If you’re on the keto diet and also love to cook or bake, one of the biggest obstacles you’ve probably come across is finding a keto-friendly flour substitute.
As you probably already know, flour is extremely high in carbohydrates and is typically also a high-calorie food, and neither of those things are great if you’re trying to eat a high-fat diet for weight loss.
One of the flour substitutes that causes a lot of confusion in the keto community is tapioca flour, so let’s take a look at whether tapioca flour is keto and everything else you should know about tapioca flour and the keto diet.
Is Tapioca Flour Keto-Approved?
The question you probably came here to find the answer to is ‘is tapioca flour keto-approved.’ The answer, unfortunately, is no.
If a food is keto-approved, or Keto Certified, it means it’s been officially identified as suitable for the ketogenic diet. This seal of approval was actually developed by The Paleo Foundation, and it’s now used as the gold standard for identifying keto-friendly foods.
Since tapioca flour isn’t keto-approved, that means it’s unsuitable for a keto diet, or a strict keto diet at least. Let’s take a look at why that is.
Why Isn’t Tapioca Flour Keto?
If you’re wondering why tapioca flour isn’t keto-friendly, the answer ultimately comes down to its carbohydrate content, which is one of the main deciding factors in determining whether any food is keto.
The main macronutrient found in tapioca flour is carbohydrates. Just ¼ of a cup of tapioca flour contains 100 calories and 26 grams of carbohydrates. That means that a relatively small serving of tapioca flour would provide over half of the average adult’s daily carb limit on a keto diet.
Not only is tapioca flour a starchy, high-carb food, but it also contains literally no fat per serving. That’s right – there’s 0 grams of fat in ¼ cup of tapioca flour. In the same serving of tapioca flour, you’ll also find 0 grams of protein, so basically, other than carbohydrates (which you’ll generally want to avoid on keto), tapioca flour provides no nutritional value. It’s even low in fiber despite being high in starch, so what you’re consuming with tapioca flour is essentially empty calories.
It’s also worth mentioning that tapioca flour is known to have a high glycemic index, meaning that it causes your insulin levels to rise quickly, raising your blood sugar in a short amount of time.
This is generally not ideal in general since it’s been shown to increase the risk of certain cancers, but if you struggle to regulate your blood sugar, high glycemic index foods are especially bad.
Keto-Friendly Tapioca Flour Alternatives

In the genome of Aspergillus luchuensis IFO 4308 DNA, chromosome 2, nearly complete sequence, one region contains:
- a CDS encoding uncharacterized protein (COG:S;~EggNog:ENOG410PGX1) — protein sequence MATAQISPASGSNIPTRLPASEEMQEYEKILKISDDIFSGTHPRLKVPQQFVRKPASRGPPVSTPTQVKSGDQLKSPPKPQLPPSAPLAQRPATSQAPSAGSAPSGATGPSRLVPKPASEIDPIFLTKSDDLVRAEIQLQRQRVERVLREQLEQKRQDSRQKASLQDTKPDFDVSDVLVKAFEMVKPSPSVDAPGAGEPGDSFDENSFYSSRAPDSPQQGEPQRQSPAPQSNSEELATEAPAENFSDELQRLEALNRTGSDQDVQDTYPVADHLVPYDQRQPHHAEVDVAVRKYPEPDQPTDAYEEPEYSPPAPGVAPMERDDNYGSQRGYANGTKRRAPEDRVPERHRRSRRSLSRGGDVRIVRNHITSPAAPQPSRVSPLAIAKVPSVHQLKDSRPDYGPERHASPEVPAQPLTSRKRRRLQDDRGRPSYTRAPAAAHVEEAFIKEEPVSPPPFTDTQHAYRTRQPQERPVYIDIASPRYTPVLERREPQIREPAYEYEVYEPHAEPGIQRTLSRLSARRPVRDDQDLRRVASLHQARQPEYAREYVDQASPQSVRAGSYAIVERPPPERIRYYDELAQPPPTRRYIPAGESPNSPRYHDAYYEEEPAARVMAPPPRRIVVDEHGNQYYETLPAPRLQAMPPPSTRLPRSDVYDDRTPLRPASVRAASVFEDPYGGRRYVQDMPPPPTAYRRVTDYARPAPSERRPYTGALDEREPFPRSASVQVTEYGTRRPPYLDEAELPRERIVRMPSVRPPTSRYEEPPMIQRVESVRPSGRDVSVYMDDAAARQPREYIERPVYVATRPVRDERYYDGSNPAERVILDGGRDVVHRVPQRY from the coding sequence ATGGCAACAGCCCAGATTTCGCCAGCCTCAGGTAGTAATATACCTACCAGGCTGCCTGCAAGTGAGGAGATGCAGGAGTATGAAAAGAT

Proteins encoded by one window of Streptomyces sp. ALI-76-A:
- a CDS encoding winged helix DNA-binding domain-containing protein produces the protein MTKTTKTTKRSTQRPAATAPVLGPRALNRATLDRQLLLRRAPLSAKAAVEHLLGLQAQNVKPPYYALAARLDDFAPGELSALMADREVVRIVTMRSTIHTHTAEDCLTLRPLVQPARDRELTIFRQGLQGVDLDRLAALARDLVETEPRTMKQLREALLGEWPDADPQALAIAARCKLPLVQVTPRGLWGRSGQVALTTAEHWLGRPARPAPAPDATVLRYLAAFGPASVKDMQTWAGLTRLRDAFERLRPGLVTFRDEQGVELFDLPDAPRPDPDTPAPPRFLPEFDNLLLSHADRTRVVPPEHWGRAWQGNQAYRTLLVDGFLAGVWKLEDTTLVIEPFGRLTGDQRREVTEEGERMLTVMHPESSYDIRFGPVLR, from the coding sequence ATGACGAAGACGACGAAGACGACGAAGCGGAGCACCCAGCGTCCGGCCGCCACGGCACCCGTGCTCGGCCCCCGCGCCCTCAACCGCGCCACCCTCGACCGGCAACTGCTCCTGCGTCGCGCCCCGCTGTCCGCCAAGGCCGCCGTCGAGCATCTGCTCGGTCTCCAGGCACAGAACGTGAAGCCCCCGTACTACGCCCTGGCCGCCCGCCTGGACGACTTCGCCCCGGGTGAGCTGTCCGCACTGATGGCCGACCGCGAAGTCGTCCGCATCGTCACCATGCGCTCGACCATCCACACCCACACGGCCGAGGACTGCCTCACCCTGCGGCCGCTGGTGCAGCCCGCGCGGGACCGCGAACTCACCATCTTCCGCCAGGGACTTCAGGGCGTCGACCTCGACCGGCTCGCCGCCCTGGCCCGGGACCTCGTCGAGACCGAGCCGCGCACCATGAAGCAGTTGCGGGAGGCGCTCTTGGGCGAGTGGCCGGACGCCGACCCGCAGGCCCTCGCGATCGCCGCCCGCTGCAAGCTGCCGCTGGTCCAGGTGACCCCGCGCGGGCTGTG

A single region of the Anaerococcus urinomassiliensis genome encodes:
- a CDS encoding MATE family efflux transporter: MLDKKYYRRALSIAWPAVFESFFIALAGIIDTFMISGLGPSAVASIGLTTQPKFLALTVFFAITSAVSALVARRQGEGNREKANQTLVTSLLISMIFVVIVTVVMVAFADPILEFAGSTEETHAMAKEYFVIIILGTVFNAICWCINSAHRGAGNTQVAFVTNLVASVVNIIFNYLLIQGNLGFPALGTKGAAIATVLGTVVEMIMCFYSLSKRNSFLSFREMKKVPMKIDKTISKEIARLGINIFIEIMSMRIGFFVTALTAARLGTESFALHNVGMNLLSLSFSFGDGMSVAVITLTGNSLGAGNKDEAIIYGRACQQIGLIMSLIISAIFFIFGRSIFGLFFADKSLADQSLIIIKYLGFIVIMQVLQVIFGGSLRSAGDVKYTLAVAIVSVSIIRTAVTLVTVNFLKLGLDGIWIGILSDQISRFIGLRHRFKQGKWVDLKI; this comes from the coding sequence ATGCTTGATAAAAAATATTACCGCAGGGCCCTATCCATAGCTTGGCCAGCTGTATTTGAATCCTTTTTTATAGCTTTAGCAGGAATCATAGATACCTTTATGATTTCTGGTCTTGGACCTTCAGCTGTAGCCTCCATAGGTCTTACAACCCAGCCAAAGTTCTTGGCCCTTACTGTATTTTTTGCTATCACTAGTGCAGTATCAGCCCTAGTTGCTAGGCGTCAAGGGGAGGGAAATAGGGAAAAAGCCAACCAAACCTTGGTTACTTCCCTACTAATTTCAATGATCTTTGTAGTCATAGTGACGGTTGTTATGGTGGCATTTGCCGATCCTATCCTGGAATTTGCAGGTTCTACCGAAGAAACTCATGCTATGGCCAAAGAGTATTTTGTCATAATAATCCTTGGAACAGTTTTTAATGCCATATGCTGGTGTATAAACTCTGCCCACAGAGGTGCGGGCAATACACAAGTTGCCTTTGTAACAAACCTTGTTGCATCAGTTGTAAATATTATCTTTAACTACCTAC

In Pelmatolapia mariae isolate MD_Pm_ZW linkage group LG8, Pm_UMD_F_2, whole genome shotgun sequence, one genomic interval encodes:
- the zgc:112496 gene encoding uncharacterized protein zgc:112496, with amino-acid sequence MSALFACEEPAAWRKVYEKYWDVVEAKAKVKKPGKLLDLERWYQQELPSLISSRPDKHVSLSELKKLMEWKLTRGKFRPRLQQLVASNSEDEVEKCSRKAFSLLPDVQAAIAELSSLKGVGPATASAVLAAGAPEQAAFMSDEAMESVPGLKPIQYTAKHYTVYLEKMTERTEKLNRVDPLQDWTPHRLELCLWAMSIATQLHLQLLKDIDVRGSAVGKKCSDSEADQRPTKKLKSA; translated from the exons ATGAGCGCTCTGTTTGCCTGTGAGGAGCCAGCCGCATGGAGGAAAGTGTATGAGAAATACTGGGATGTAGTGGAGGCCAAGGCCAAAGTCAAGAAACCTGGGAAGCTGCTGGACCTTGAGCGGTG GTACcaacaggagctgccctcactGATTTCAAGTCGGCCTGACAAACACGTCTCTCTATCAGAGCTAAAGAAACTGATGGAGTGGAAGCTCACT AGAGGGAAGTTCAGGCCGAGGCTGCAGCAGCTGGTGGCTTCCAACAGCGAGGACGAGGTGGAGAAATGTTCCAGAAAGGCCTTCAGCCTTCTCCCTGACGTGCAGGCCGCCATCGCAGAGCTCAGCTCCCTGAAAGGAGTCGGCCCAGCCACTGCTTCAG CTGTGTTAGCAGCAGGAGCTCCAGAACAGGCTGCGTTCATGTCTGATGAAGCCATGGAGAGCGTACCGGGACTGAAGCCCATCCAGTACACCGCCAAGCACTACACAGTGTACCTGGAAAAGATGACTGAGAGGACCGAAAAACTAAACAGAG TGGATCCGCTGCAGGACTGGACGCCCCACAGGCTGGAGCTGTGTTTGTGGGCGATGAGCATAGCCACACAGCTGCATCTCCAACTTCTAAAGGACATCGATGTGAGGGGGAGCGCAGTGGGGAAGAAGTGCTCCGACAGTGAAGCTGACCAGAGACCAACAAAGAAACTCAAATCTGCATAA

Now that we’ve established that tapioca flour isn’t keto-friendly, you may be wondering what other flour substitutes you can use that are high enough in fat and low enough in carbohydrates for a keto diet.
One of the best alternatives to tapioca flour is sunflower seed flour. Sunflower seeds contain healthy fats and contain some protein while being much lower in carbohydrates than other types of flour.
Specific brands of sunflower seed flour, like Beyond Equator, have been keto-approved, so you always know beyond a shadow of a doubt that this flour will fit into your diet. Compared to the tapioca flour nutritionals we shared earlier, ¼ cup of sunflower seed flour contains just 4 grams of carbs. Meanwhile, it will also provide you with protein, vitamin E, B vitamins, and antioxidants.
Which Diets Is Tapioca Flour Compatible With?
If you’re not yet fully committed to the keto diet, you may be able to incorporate tapioca flour into other types of diets, even if it’s only occasionally.
For example, if you decided that you wanted to eat keto for 6/7 days of the week and just eat paleo or Whole30 once a week, you could have tapioca flour on your paleo days because tapioca flour is paleo certified.
So, even though tapioca flour is not suitable for strictly keto diets, it can work on other healthy diets that are good for weight loss such as paleo.
Frequently Asked Questions
Is Tapioca Flour Anti Inflammatory?
No, tapioca flour does not contain any ingredients that provide anti-inflammatory benefits.
As we discussed earlier, tapioca flour contains a lot of starch so it’s high in carbohydrates but it provides basically no other nutritional value and contains extremely minimal amounts of minerals or vitamins, so it won’t help to destroy free radicals or reduce inflammation in your body.
Is Tapioca Flour Bad For Diabetes?
People with diabetes may not be able to have tapioca flour because it has a high glycemic index due to its high carbohydrate content which can cause blood sugar to spike quickly. This can be dangerous for some diabetic individuals.
Is Tapioca Good For Weight Loss?
Tapioca is definitely not the best food if you want to lose weight, especially if your weight loss goal involves a significant loss.
The reason tapioca flour is not good for weight loss is because it’s very high in carbohydrates, which you don’t want to consume too much of if your end goal is to lose weight.
Additionally, keto is known to be one of the most effective diets for fast weight loss, and since tapioca flour isn’t compatible with the keto diet due to its low fat and high carb content, it’s certainly not the best choice if your method of weight loss involves ketosis.
Tapioca flour is not keto because it mostly contains carbs with very few other nutrients. It doesn’t provide any fat or protein, so it doesn’t meet the criteria a food needs to be keto-approved.
If you’re looking for a keto-friendly alternative to tapioca flour, sunflower seed flour is probably your best option because it’s low carb and contains protein and other nutrients.
Although tapioca flour is not keto, it is paleo-friendly and Whole30 approved, so it’s suitable for other health-conscious diets other than keto.